Listeria monocytogenes is a Gram-positive, rod shaped, facultative anaerobe capable of causing food borne illnesses particularly in high-risk population groups including the elderly, immune compromised, pregnant women, and neonates (Farber and Peterkin, 1991). While L. monocytogenes associated illness is not as common as that of other food borne pathogens like Salmonella, Campylobacter, or Escherichia coli, its mortality rate can be considered the highest. Approximately 30 % of invasive listeriosis cases lead to mortalities with most requiring hospitalization, and therefore demanding L. monocytogenes can be considered as a food borne pathogen of public health importance (Lomonaco et al., 2015; Véghová et al., 2016). Due to its ubiquitous nature, L. monocytogenes poses a food safety risk as it is frequently introduced into the processing environment through raw ingredients. L. monocytogenes can adhere to a variety of abiotic surfaces with some strains persisting for numerous years and acting as a source of continuous cross contamination (Fox E. et al., 2011; Coughlan et al., 2016; Colagiorgi et al., 2017).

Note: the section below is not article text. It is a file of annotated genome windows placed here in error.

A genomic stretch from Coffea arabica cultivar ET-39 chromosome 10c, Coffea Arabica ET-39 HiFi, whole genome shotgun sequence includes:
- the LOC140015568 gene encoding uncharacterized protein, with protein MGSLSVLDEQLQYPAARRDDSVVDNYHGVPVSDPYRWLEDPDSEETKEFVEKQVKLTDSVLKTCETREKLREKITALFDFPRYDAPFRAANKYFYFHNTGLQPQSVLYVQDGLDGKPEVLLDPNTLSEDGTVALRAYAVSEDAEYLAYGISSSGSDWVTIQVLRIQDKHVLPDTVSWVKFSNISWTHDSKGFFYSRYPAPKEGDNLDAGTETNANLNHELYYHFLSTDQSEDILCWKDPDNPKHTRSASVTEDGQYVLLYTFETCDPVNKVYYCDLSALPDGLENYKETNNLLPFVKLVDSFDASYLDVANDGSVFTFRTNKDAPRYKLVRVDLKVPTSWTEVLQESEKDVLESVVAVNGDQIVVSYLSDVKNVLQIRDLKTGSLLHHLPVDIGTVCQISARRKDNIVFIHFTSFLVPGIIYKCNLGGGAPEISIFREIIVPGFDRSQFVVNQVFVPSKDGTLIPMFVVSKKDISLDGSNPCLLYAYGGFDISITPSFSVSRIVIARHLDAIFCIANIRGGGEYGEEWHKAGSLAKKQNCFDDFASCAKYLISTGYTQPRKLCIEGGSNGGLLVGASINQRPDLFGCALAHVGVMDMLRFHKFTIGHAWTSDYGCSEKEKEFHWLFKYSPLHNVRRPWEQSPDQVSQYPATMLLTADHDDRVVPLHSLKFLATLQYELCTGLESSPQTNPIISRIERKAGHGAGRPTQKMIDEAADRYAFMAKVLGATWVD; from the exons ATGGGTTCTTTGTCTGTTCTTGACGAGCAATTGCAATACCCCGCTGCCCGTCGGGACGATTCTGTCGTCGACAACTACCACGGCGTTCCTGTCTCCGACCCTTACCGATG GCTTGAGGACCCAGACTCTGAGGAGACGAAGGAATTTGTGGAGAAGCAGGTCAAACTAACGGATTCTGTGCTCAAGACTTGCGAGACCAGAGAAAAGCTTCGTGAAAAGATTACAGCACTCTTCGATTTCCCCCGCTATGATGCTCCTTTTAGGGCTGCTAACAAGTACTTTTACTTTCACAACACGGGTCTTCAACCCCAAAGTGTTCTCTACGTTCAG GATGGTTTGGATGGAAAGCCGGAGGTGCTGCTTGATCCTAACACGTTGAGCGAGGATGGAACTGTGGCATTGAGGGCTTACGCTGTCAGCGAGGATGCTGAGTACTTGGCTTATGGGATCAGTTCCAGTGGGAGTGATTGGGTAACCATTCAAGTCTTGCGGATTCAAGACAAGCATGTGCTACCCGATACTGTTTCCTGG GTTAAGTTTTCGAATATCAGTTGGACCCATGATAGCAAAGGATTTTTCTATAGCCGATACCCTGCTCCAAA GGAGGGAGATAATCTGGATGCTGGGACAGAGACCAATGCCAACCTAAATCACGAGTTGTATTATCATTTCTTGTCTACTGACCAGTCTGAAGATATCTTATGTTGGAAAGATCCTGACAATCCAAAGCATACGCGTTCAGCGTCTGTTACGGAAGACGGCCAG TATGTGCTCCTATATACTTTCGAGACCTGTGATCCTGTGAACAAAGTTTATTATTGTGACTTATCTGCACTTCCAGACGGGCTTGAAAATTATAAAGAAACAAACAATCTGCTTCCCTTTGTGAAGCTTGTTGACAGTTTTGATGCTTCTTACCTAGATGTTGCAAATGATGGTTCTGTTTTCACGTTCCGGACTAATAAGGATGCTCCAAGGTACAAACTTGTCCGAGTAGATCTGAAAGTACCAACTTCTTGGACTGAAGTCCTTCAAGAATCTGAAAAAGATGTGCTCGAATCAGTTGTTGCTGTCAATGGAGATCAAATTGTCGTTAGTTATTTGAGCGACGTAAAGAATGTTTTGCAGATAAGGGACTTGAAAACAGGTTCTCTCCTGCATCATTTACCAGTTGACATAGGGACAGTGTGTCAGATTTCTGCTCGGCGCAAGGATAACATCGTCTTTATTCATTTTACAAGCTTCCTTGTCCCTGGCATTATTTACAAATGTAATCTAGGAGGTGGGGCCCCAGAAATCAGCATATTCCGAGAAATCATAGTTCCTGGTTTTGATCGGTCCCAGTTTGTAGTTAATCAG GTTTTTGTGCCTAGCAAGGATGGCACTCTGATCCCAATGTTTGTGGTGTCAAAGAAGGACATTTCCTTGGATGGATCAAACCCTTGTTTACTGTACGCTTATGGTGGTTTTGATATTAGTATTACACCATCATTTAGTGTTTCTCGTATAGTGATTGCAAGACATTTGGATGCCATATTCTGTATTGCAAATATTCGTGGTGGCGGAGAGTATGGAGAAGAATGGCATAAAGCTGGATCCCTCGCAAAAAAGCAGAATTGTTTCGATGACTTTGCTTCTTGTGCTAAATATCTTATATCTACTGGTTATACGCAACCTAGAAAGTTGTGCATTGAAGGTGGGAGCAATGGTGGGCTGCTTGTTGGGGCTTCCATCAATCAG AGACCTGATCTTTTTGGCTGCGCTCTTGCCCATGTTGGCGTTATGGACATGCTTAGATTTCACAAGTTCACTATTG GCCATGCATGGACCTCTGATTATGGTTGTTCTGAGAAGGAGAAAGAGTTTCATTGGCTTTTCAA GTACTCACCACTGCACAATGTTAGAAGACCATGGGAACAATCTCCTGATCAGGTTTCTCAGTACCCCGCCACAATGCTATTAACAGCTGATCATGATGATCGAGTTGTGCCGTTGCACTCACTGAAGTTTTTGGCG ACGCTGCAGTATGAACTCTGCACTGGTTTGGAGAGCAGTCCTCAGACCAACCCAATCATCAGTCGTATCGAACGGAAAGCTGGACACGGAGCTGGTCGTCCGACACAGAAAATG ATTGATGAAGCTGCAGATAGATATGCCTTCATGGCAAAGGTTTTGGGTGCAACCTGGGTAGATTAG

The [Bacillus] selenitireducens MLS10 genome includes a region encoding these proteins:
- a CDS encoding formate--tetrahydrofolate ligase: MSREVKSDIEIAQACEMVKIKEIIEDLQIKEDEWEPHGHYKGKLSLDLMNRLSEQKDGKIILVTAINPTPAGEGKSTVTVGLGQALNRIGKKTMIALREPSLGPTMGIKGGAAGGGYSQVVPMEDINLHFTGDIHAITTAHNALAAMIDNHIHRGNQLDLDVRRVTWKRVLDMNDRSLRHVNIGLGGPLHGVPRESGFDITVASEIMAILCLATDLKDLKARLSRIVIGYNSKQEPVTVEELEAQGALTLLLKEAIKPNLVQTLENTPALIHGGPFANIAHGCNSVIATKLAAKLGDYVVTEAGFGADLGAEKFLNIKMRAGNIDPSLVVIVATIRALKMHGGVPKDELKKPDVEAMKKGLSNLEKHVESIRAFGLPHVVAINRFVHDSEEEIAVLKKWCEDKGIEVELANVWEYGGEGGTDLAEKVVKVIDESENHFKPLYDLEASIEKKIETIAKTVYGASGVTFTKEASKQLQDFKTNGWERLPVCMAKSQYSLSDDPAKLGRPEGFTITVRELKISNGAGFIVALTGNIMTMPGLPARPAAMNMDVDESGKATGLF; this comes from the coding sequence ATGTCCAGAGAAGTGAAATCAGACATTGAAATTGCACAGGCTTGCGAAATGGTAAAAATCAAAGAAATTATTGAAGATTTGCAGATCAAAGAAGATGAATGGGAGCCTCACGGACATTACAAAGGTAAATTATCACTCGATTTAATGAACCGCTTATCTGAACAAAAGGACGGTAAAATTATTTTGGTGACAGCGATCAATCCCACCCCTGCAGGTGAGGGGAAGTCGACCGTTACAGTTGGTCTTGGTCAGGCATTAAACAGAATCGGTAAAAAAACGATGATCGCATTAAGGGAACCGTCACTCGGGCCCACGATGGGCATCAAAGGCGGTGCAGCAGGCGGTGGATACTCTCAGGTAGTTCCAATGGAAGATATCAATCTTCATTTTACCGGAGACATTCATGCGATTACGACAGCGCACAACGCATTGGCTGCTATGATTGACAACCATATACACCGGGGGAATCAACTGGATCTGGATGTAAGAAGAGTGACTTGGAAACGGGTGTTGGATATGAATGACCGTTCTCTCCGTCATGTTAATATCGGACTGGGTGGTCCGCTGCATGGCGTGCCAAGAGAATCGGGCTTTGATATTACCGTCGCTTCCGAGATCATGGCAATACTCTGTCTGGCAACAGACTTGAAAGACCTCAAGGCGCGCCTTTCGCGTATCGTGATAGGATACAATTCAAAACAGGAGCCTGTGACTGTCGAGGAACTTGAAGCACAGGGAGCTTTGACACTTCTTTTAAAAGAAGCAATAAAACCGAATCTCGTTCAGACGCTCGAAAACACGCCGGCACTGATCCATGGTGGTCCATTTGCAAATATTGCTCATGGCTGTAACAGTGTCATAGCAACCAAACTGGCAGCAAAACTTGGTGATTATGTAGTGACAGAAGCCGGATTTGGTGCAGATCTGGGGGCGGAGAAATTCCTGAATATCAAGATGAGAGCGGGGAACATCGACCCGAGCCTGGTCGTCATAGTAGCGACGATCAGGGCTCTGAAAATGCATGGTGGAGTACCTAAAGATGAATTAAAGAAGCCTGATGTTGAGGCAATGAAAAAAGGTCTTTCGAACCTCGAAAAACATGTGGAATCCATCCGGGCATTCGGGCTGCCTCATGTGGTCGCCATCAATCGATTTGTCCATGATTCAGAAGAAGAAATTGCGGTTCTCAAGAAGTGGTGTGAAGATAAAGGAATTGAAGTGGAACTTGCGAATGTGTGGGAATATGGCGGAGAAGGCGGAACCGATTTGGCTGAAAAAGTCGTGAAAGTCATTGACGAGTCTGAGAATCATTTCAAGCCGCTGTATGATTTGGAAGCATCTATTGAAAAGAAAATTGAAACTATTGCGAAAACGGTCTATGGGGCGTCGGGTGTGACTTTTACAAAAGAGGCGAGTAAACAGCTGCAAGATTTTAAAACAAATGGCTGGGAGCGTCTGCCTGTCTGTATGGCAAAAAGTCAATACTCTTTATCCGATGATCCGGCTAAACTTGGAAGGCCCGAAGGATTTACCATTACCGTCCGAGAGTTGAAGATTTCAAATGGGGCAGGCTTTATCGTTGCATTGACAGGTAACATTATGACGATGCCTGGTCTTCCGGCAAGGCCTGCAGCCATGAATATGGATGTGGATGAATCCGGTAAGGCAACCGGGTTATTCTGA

Due to significant food safety risks, the control of L. monocytogenes has become a regulatory requirement that food business operators must adhere to. Regular cleaning, disinfecting, and sanitizing of food contact and non-food contact surfaces are required as part of a sanitation plan that also incorporates maintenance of equipment and buildings, pest control, and general hygiene. In addition, the implementation of good manufacturing practices and effective hazard analysis critical control point plan aids in reducing the risk of food borne illness (Drew and Clydesdale, 2015). However, L. monocytogenes is a difficult organism to eradicate and its presence still occurs even with the best management plans (Tompkin, 2002; Drew and Clydesdale, 2015).